The Environmental Protection Agency held “listening sessions” this week to hear public comment on Executive Order 13777, which requires an EPA Task Force to recommend “specific rules that should be considered for repeal, replacement and modification.” Monday afternoon was devoted to TSCA regulations on Lead Exposure Reduction, addressing implementation of the Lead Renovation, Repair and Painting Program, Lead Abatement Program, Residential Lead-based Paint Disclosure Rule, and Residential Hazard Standards for Lead in Paint, Dust and Soil.
Maureen Swanson, Director of Learning Disabilities Association of America’s Healthy Children Project delivered the following statement.
Thank you for this opportunity to comment. My name is Maureen Swanson with the Learning Disabilities Association of America. LDA is the country’s oldest and largest membership-based learning disabilities organization. We are headquartered in Pittsburgh, PA with state chapters across the country.
What do we now know about lead?
- We know that there is no safe level of lead exposure for children. We know that even extremely low levels of lead exposure to children can cause neurological damage leading to learning disabilities, lowered IQs and attention disorders. Scientists link low levels of lead exposure in toddlers to declines in math and reading test scores when the children reach elementary school.
- We know that millions more children in the United States are exposed to lead and are likely to have elevated blood lead levels than we previously thought.
- We know that lead in water pipes and in old paint affects children and families in their homes and schools in cities and towns in almost every state.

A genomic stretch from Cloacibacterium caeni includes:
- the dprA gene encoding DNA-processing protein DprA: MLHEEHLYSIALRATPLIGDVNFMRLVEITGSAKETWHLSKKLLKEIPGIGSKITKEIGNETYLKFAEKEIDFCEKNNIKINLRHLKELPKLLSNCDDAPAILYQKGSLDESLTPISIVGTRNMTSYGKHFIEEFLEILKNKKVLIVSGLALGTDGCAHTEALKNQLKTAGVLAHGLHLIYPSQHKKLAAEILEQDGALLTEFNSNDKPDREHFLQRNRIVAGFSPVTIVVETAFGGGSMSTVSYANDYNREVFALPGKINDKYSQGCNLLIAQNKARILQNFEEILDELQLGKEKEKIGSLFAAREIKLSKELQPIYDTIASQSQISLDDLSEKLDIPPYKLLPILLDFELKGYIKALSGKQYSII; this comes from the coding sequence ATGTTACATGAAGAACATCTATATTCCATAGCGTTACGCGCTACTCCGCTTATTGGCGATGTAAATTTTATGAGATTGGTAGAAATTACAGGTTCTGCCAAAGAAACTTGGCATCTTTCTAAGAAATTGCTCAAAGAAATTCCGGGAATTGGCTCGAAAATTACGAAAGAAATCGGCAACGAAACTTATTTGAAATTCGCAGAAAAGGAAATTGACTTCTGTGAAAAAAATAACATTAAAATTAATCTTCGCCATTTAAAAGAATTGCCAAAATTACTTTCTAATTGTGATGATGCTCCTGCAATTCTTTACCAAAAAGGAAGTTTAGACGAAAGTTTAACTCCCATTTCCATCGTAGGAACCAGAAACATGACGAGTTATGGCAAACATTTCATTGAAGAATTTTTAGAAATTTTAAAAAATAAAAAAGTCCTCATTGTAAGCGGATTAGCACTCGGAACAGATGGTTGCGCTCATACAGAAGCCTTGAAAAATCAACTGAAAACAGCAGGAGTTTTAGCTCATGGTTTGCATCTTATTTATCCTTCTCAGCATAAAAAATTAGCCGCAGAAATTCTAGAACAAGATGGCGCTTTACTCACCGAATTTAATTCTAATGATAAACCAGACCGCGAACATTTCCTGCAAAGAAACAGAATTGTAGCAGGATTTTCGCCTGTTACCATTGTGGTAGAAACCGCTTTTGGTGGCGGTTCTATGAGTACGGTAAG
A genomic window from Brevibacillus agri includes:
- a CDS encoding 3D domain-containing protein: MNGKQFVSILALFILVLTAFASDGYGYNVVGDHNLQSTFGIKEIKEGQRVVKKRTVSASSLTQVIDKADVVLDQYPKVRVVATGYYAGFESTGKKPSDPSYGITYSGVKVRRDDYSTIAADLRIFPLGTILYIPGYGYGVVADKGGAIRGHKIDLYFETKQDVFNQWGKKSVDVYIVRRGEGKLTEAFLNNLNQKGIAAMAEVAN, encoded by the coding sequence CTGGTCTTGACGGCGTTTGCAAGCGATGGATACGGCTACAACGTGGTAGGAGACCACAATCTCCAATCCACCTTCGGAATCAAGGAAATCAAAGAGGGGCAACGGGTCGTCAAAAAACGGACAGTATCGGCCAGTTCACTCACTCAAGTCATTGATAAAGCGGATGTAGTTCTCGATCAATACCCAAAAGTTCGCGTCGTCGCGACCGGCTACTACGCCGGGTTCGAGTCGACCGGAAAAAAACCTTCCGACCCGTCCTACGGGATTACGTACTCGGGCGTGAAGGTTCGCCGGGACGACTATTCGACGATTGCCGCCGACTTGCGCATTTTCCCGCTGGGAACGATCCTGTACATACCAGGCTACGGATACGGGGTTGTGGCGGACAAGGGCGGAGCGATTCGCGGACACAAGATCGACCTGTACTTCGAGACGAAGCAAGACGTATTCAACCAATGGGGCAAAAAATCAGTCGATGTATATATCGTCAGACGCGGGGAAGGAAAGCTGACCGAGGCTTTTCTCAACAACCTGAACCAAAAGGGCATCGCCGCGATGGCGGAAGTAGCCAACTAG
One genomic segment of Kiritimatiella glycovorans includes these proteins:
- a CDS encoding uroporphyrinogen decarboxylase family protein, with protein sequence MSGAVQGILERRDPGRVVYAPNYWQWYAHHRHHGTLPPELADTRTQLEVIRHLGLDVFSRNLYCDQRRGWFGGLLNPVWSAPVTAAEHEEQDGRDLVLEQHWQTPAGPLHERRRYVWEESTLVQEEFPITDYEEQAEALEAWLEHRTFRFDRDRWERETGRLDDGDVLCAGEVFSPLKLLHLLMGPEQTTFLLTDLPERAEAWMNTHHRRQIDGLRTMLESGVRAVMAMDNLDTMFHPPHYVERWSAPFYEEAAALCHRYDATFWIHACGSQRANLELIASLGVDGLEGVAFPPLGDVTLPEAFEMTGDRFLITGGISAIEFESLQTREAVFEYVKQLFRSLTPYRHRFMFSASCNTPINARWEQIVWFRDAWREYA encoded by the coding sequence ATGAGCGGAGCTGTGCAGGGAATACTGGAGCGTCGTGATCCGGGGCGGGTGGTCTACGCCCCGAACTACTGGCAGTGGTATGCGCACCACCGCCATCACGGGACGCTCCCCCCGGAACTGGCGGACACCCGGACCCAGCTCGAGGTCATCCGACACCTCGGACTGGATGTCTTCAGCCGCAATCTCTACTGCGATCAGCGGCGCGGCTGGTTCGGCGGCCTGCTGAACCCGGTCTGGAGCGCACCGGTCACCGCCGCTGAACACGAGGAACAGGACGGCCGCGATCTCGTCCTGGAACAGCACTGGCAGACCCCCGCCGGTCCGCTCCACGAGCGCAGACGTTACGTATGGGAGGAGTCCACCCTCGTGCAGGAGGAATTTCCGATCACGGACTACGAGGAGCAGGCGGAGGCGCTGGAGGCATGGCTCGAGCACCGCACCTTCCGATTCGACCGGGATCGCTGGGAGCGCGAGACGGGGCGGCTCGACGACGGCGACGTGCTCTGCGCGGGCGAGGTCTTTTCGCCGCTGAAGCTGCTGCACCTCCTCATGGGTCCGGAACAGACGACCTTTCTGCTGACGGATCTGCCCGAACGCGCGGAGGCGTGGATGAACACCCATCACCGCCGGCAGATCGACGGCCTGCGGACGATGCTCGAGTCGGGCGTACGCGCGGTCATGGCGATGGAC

One in six children in the U.S. has a learning or developmental disability. These disorders pose lifelong challenges and costs to children and families, and to schools and society.
On average, it costs twice as much to educate a child with a learning or developmental disability as it does to educate a child without one. When not provided with necessary supports and accommodations, adolescents with learning disabilities are much more likely to drop out of high school, have problems with substance abuse, and wind up in the juvenile justice system. High school graduates with learning disabilities are much more likely to be unemployed and have trouble keeping a job.
It is ridiculous and abhorrent that EPA would even consider eliminating or reducing lead abatement programs. Cutting these programs would deliberately put America’s children in harm’s way.
Once children are lead poisoned, it is too late. We have to prevent exposures in the first place.
We know that more children will be at risk for learning disabilities and attention disorders if these programs are not kept intact and expanded.
We need stronger, health-based standards for lead. We need more funding for these lead abatement programs, not less. We need this Administration to do more to protect America’s children from lead, not less.
Tell EPA that protections against lead exposure in our homes, schools and workplaces should be strengthened—not weakened. Submit your comment today!